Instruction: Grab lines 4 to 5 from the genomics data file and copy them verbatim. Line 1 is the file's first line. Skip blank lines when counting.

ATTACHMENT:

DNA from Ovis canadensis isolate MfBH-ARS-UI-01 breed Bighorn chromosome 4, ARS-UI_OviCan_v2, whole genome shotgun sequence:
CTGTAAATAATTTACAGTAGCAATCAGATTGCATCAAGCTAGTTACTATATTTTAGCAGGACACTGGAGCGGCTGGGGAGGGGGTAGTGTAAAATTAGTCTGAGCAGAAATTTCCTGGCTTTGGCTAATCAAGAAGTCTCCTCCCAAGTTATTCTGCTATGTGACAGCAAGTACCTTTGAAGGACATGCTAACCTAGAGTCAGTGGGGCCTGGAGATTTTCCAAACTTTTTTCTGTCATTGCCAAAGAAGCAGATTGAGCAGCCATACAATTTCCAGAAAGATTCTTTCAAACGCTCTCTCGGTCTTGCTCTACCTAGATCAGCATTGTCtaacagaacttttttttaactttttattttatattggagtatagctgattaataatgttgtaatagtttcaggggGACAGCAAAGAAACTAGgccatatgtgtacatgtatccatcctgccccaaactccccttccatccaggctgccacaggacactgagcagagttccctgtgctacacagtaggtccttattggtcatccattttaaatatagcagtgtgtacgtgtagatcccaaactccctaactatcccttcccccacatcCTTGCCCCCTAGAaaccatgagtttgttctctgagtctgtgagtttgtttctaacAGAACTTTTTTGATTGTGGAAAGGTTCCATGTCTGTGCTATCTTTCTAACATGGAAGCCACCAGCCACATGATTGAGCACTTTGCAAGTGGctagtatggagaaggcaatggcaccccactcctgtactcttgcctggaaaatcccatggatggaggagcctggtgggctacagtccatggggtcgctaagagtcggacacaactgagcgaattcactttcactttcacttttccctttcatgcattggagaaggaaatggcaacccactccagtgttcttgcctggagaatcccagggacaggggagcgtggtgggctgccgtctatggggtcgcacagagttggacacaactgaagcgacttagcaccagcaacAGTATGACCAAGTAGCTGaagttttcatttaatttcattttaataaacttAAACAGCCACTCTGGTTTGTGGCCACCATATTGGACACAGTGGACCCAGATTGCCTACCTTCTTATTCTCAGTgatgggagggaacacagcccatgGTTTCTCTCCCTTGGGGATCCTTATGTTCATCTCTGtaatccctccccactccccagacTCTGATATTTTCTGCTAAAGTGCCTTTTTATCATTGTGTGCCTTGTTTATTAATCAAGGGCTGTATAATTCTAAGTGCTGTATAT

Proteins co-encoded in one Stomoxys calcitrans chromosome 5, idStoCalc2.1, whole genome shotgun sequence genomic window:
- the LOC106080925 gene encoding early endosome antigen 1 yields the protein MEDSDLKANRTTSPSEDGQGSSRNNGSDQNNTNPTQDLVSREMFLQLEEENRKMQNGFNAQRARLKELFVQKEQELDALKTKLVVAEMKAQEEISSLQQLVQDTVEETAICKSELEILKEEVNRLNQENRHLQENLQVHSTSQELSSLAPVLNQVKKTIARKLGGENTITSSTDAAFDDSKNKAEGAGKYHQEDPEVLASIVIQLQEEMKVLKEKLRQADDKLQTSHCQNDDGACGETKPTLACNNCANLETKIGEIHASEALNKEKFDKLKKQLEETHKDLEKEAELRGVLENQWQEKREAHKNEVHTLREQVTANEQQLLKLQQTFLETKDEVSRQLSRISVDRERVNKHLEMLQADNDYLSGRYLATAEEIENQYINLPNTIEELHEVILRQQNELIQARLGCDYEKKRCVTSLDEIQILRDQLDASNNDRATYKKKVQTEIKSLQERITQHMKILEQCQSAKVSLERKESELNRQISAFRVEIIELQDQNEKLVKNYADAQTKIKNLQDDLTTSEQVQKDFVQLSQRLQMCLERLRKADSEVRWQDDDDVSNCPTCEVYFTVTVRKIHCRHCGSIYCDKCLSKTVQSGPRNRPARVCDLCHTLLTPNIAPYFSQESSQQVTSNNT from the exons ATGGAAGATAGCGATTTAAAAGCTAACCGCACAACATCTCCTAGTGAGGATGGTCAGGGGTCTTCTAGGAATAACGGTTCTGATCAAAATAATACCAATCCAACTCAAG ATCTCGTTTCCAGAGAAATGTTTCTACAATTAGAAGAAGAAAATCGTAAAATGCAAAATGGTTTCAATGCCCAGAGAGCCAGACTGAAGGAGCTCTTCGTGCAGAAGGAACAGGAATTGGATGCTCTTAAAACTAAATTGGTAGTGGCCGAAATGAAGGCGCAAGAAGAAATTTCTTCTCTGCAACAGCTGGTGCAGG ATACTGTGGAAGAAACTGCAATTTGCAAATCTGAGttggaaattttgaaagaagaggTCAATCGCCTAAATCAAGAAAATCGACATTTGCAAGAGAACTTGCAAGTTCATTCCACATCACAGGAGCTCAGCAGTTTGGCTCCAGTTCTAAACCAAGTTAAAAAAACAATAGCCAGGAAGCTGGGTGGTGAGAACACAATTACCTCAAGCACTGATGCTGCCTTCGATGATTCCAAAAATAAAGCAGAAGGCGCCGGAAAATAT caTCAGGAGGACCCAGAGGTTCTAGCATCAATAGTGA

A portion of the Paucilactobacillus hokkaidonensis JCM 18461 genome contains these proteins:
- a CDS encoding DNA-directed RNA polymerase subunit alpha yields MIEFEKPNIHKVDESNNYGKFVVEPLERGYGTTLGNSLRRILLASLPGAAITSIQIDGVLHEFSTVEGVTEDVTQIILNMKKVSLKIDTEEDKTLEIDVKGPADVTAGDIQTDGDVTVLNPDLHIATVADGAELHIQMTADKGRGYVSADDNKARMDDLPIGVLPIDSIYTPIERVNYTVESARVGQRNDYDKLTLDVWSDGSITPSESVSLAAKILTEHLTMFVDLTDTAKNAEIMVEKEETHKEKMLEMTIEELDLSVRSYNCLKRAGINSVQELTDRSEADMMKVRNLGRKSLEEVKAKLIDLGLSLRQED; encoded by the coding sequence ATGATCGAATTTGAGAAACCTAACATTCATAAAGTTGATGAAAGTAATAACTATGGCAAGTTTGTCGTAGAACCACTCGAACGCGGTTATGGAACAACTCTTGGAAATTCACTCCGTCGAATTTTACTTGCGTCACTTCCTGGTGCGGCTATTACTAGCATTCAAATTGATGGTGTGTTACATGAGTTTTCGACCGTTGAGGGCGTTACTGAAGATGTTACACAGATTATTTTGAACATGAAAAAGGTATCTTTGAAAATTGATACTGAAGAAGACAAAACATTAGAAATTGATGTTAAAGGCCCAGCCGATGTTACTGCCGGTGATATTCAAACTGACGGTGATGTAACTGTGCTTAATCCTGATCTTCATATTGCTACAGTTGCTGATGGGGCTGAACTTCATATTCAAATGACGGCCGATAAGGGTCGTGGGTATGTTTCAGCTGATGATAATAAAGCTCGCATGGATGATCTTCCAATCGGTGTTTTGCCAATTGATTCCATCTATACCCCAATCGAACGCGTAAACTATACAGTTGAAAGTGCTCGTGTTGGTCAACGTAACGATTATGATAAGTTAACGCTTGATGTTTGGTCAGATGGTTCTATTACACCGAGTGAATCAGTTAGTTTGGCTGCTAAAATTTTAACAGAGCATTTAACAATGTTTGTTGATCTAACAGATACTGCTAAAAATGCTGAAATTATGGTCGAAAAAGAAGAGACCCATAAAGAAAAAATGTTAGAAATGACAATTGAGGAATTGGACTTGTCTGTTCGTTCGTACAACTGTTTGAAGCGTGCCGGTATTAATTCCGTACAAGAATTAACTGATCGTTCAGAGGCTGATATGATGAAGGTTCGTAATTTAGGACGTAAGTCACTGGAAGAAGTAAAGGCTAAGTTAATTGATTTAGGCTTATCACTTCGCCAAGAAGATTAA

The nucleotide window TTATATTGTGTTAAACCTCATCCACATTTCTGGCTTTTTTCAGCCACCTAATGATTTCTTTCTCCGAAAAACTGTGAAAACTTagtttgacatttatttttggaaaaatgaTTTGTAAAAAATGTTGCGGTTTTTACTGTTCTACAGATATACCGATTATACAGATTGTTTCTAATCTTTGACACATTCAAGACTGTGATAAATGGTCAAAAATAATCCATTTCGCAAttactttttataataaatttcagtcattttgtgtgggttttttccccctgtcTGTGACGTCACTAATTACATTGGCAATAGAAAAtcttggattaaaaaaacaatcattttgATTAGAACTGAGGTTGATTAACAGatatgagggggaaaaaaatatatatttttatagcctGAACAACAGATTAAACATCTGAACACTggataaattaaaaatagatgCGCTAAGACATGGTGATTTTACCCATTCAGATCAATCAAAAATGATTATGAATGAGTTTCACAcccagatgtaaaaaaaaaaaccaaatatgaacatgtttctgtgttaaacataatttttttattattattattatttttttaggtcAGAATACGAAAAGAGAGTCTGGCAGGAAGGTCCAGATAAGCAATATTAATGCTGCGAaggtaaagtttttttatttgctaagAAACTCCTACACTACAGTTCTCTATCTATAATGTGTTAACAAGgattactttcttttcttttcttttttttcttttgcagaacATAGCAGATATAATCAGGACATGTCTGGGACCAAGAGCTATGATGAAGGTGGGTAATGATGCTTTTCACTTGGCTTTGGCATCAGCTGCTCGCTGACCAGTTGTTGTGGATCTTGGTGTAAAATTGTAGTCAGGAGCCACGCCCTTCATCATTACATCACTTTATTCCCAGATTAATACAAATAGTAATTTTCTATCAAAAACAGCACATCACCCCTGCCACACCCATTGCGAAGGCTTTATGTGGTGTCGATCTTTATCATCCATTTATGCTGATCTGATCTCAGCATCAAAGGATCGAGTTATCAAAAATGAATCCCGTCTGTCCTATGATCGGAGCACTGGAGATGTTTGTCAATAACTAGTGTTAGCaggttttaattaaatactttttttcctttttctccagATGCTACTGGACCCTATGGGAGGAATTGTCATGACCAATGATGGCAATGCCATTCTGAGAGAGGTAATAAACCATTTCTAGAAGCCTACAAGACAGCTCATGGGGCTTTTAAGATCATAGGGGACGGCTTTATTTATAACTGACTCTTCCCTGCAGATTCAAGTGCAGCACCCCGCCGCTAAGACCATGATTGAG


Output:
- the LOC106080925 gene encoding early endosome antigen 1 yields the protein MEDSDLKANRTTSPSEDGQGSSRNNGSDQNNTNPTQDLVSREMFLQLEEENRKMQNGFNAQRARLKELFVQKEQELDALKTKLVVAEMKAQEEISSLQQLVQDTVEETAICKSELEILKEEVNRLNQENRHLQENLQVHSTSQELSSLAPVLNQVKKTIARKLGGENTITSSTDAAFDDSKNKAEGAGKYHQEDPEVLASIVIQLQEEMKVLKEKLRQADDKLQTSHCQNDDGACGETKPTLACNNCANLETKIGEIHASEALNKEKFDKLKKQLEETHKDLEKEAELRGVLENQWQEKREAHKNEVHTLREQVTANEQQLLKLQQTFLETKDEVSRQLSRISVDRERVNKHLEMLQADNDYLSGRYLATAEEIENQYINLPNTIEELHEVILRQQNELIQARLGCDYEKKRCVTSLDEIQILRDQLDASNNDRATYKKKVQTEIKSLQERITQHMKILEQCQSAKVSLERKESELNRQISAFRVEIIELQDQNEKLVKNYADAQTKIKNLQDDLTTSEQVQKDFVQLSQRLQMCLERLRKADSEVRWQDDDDVSNCPTCEVYFTVTVRKIHCRHCGSIYCDKCLSKTVQSGPRNRPARVCDLCHTLLTPNIAPYFSQESSQQVTSNNT from the exons ATGGAAGATAGCGATTTAAAAGCTAACCGCACAACATCTCCTAGTGAGGATGGTCAGGGGTCTTCTAGGAATAACGGTTCTGATCAAAATAATACCAATCCAACTCAAG ATCTCGTTTCCAGAGAAATGTTTCTACAATTAGAAGAAGAAAATCGTAAAATGCAAAATGGTTTCAATGCCCAGAGAGCCAGACTGAAGGAGCTCTTCGTGCAGAAGGAACAGGAATTGGATGCTCTTAAAACTAAATTGGTAGTGGCCGAAATGAAGGCGCAAGAAGAAATTTCTTCTCTGCAACAGCTGGTGCAGG ATACTGTGGAAGAAACTGCAATTTGCAAATCTGAGttggaaattttgaaagaagaggTCAATCGCCTAAATCAAGAAAATCGACATTTGCAAGAGAACTTGCAAGTTCATTCCACATCACAGGAGCTCAGCAGTTTGGCTCCAGTTCTAAACCAAGTTAAAAAAACAATAGCCAGGAAGCTGGGTGGTGAGAACACAATTACCTCAAGCACTGATGCTGCCTTCGATGATTCCAAAAATAAAGCAGAAGGCGCCGGAAAATAT caTCAGGAGGACCCAGAGGTTCTAGCATCAATAGTGA

A portion of the Paucilactobacillus hokkaidonensis JCM 18461 genome contains these proteins: